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This post was written by TCCS member, Tammy Ellis


Everything you wanted to know about grant writing – a beginners guide.



Thinking of delving into grant writing but worried you don’t have grant writing skills?

In this blog post, I break down the fundamentals of grant writing.


5 Reasons Copywriters can be Grant Writers.

Grant writing can sound intimidating and complicated. But here are five reasons why copywriters make great grant writers.

  1. Grant writing is nothing more than writing persuasive copy with the purpose of convincing grant funders to provide support.
  2. Grant applications are sales pitches that advertise a vision (about research, a new idea, a community resource, etc.).
  3. 3. A successful grant writer writes about complex information in a concise and easy-to-understand format.
  4. The best grant writers are great researchers.
  5. Applicants have difficulty being critical, concise and following the funding “brief”.


Grant writing sounds like a job for a copywriter.

If you enjoy research, have great writing skills, and can promote visions, grant writing is for you.

Before you jump in writing your first grant- let’s look at the basis of grant writing.


The nitty-gritty of grant writing – Guidelines & Criteria

There’s no point in starting grant writing unless you carefully scrutinise the Guidelines and Instructions.

These documents provide all the funding body’s expectations and outline the submission requirements, rules, and questions/criteria that need to be answered.

You must familiarise yourself with these criteria.

Applications that don’t answer the questions or meet the criteria are marked ineligible and eliminated without even being reviewed.

The guidelines outline any applicant eligibility conditions such as:

  • location
  • citizenship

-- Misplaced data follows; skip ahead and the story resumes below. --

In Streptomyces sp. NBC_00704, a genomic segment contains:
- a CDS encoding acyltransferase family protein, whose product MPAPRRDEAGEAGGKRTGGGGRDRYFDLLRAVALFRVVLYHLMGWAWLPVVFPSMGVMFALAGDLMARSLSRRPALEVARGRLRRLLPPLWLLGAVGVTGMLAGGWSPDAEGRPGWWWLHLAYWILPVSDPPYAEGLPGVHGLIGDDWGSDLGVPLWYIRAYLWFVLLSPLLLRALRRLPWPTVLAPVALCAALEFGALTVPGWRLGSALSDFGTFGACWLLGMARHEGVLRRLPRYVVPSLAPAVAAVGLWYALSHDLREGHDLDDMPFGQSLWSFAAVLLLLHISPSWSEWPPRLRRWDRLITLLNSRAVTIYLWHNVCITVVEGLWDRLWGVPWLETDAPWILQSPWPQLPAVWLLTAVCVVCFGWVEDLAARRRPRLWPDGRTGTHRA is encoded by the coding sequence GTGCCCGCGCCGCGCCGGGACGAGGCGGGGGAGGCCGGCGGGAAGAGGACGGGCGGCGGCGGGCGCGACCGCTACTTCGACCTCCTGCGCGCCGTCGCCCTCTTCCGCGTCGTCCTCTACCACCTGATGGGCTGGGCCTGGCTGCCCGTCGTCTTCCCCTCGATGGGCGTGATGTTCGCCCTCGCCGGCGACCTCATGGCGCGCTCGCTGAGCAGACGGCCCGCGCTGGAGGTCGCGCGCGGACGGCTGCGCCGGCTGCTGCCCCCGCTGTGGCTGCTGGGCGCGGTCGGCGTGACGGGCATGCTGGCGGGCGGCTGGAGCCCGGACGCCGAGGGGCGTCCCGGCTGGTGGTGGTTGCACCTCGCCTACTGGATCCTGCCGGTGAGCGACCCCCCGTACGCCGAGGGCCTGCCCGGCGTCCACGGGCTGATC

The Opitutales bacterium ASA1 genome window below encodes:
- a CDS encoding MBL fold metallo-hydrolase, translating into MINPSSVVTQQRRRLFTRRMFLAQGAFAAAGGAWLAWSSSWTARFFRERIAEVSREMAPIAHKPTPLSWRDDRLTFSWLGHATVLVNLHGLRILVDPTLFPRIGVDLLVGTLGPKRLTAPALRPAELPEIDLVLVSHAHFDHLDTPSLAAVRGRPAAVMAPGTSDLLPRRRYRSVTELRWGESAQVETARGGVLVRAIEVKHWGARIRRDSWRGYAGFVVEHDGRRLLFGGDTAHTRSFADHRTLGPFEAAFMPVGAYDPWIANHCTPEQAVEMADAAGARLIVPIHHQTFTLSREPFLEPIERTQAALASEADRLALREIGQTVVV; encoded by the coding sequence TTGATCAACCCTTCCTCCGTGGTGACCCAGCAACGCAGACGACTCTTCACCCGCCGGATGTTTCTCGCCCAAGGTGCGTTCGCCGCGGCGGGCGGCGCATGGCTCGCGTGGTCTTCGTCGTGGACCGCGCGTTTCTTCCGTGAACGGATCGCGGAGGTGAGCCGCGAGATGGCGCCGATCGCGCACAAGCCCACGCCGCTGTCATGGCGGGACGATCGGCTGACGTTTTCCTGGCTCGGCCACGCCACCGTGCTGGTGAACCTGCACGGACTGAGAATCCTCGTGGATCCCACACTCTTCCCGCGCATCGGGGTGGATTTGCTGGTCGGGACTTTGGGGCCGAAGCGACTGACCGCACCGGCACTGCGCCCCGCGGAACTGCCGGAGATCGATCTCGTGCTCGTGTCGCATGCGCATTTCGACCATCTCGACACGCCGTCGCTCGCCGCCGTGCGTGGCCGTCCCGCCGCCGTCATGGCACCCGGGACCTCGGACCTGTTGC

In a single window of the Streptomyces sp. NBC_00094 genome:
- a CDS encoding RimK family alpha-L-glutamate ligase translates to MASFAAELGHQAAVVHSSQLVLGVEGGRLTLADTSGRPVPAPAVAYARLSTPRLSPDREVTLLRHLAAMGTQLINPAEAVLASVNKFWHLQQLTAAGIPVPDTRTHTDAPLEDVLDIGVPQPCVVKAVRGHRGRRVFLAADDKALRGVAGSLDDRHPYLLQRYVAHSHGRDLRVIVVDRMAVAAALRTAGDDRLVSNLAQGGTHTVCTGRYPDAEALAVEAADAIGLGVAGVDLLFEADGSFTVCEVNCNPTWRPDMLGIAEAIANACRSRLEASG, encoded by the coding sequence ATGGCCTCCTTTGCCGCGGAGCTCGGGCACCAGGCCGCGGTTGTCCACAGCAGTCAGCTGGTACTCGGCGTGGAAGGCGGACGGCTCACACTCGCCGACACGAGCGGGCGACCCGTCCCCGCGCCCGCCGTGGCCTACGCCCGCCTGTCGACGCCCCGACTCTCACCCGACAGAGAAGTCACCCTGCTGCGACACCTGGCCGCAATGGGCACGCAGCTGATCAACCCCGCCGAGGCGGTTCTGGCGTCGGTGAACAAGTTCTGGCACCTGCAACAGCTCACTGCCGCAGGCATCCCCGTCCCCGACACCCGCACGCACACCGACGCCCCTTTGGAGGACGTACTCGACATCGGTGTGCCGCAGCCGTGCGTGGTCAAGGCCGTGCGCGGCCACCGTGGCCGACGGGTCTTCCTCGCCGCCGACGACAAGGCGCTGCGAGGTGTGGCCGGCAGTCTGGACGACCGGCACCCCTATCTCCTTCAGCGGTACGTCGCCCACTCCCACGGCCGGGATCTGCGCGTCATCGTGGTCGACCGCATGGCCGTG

• type of applicant (e.g., Business, Individual, Trust, NFP)
  • memberships
  • experience
  • age of the applicant.

The applicant must meet all the eligibility conditions.

If in doubt, it’s better to email the client to confirm their eligibility before you start writing.

Also look out for requirements such as font, font size, margins, and words or character counts.

Don’t underestimate how crucial these are.

Many applications have been eliminated for ignoring these requirements.

Hint: Most applications are written in a Word document first. Check the word or character length before copying the text into the online form.



The 6 Typical Application Sections

Applications usually contain some (if not all) of the following sections. And each section normally has a word, character or page limit.

  1. Title: This is the first impression and should summarise the proposal.
  2. Short Overview/Abstract/ Executive Summary: This is the elevator pitch, where you “sell” the vision to the funders. The overview needs to give the reviewer the “big picture”, including the goals and expected outcomes, and how these will be achieved.
  3. The Need/Problem: This section sells why the project is essential – what it will solve, or what gaps in resources or knowledge it will fill.
  4. Description of Project/Methodology/Program Design: This is usually the most detailed and longest section of the application. It’s where you describe the project and how it will be completed.
  5. Evaluation: This section explains how the applicant will measure the success or failure of the project.
  6. Budget/Resources: Budgets are often formatted in tables and figures.


So where do you start?

Here are six steps that outline the grant writing process.


The Grant Writing Process

  1. Fact-finding: Review the application guidelines/instructions and develop the grant writing brief to send to the client.
  2. Pre-writing review: Review the brief completed by the client, along with any material they provided.
  3. Research: Fill in any knowledge gaps needed to complete the application, either by asking the client directly (email or interviews) or by conducting your own research.
  4. Write: Craft the draft application based on the grantor’s criteria.
  5. Review: Allow two revisions.
  6. Submission: Some grant writers help the applicant upload documents or copy/paste the responses in the online platform. However, I recommend you don’t do this as:
    i. It’s the applicant’s responsibility to ensure the correct documents are uploaded.
    ii. A grant writer can’t legally accept the funding terms and conditions on behalf of an applicant, which in many cases is tied to hitting the Submission button.

* Steps 3 and 4 are interchangeable and may be repeated many times during the process.

Grant Writing – How much to charge?

How long is a piece of string?

Every grant and every grant applicant is different. Your quote will depend on:

  • Your experience and expertise (whether you’re a beginner or an experienced grant writer)